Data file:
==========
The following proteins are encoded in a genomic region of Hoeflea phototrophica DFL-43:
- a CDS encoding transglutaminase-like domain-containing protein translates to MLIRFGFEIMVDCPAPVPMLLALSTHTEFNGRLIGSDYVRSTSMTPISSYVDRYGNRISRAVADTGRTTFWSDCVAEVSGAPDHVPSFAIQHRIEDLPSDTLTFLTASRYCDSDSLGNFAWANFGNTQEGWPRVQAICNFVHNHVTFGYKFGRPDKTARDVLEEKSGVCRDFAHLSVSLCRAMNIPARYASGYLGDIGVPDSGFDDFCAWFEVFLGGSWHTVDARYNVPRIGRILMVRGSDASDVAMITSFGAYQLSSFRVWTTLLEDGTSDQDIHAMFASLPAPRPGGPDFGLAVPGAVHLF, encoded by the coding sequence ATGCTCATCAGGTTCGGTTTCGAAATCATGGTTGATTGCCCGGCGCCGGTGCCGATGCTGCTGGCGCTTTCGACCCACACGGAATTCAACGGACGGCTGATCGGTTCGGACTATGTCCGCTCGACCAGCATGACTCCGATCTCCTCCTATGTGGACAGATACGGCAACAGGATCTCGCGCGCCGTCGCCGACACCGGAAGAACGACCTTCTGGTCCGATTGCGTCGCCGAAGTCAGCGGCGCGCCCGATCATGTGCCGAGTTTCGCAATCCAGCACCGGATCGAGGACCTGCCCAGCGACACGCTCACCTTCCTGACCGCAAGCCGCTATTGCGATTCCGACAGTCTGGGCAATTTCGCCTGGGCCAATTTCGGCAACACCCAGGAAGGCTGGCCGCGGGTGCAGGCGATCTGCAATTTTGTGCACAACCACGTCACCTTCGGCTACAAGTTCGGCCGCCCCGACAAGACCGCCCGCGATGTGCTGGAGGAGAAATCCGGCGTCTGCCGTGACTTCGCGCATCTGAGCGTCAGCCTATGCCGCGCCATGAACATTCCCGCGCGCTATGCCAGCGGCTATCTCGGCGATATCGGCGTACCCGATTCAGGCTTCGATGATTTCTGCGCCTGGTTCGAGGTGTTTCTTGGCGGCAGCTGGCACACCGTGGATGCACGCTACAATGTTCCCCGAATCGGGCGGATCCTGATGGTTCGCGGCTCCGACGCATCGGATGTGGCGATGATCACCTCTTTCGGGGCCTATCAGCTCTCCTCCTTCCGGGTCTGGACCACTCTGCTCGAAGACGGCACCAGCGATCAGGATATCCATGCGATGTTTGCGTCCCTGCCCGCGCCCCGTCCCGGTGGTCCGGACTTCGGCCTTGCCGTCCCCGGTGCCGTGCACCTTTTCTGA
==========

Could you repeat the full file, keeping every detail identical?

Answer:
The following proteins are encoded in a genomic region of Hoeflea phototrophica DFL-43:
- a CDS encoding transglutaminase-like domain-containing protein translates to MLIRFGFEIMVDCPAPVPMLLALSTHTEFNGRLIGSDYVRSTSMTPISSYVDRYGNRISRAVADTGRTTFWSDCVAEVSGAPDHVPSFAIQHRIEDLPSDTLTFLTASRYCDSDSLGNFAWANFGNTQEGWPRVQAICNFVHNHVTFGYKFGRPDKTARDVLEEKSGVCRDFAHLSVSLCRAMNIPARYASGYLGDIGVPDSGFDDFCAWFEVFLGGSWHTVDARYNVPRIGRILMVRGSDASDVAMITSFGAYQLSSFRVWTTLLEDGTSDQDIHAMFASLPAPRPGGPDFGLAVPGAVHLF, encoded by the coding sequence ATGCTCATCAGGTTCGGTTTCGAAATCATGGTTGATTGCCCGGCGCCGGTGCCGATGCTGCTGGCGCTTTCGACCCACACGGAATTCAACGGACGGCTGATCGGTTCGGACTATGTCCGCTCGACCAGCATGACTCCGATCTCCTCCTATGTGGACAGATACGGCAACAGGATCTCGCGCGCCGTCGCCGACACCGGAAGAACGACCTTCTGGTCCGATTGCGTCGCCGAAGTCAGCGGCGCGCCCGATCATGTGCCGAGTTTCGCAATCCAGCACCGGATCGAGGACCTGCCCAGCGACACGCTCACCTTCCTGACCGCAAGCCGCTATTGCGATTCCGACAGTCTGGGCAATTTCGCCTGGGCCAATTTCGGCAACACCCAGGAAGGCTGGCCGCGGGTGCAGGCGATCTGCAATTTTGTGCACAACCACGTCACCTTCGGCTACAAGTTCGGCCGCCCCGACAAGACCGCCCGCGATGTGCTGGAGGAGAAATCCGGCGTCTGCCGTGACTTCGCGCATCTGAGCGTCAGCCTATGCCGCGCCATGAACATTCCCGCGCGCTATGCCAGCGGCTATCTCGGCGATATCGGCGTACCCGATTCAGGCTTCGATGATTTCTGCGCCTGGTTCGAGGTGTTTCTTGGCGGCAGCTGGCACACCGTGGATGCACGCTACAATGTTCCCCGAATCGGGCGGATCCTGATGGTTCGCGGCTCCGACGCATCGGATGTGGCGATGATCACCTCTTTCGGGGCCTATCAGCTCTCCTCCTTCCGGGTCTGGACCACTCTGCTCGAAGACGGCACCAGCGATCAGGATATCCATGCGATGTTTGCGTCCCTGCCCGCGCCCCGTCCCGGTGGTCCGGACTTCGGCCTTGCCGTCCCCGGTGCCGTGCACCTTTTCTGA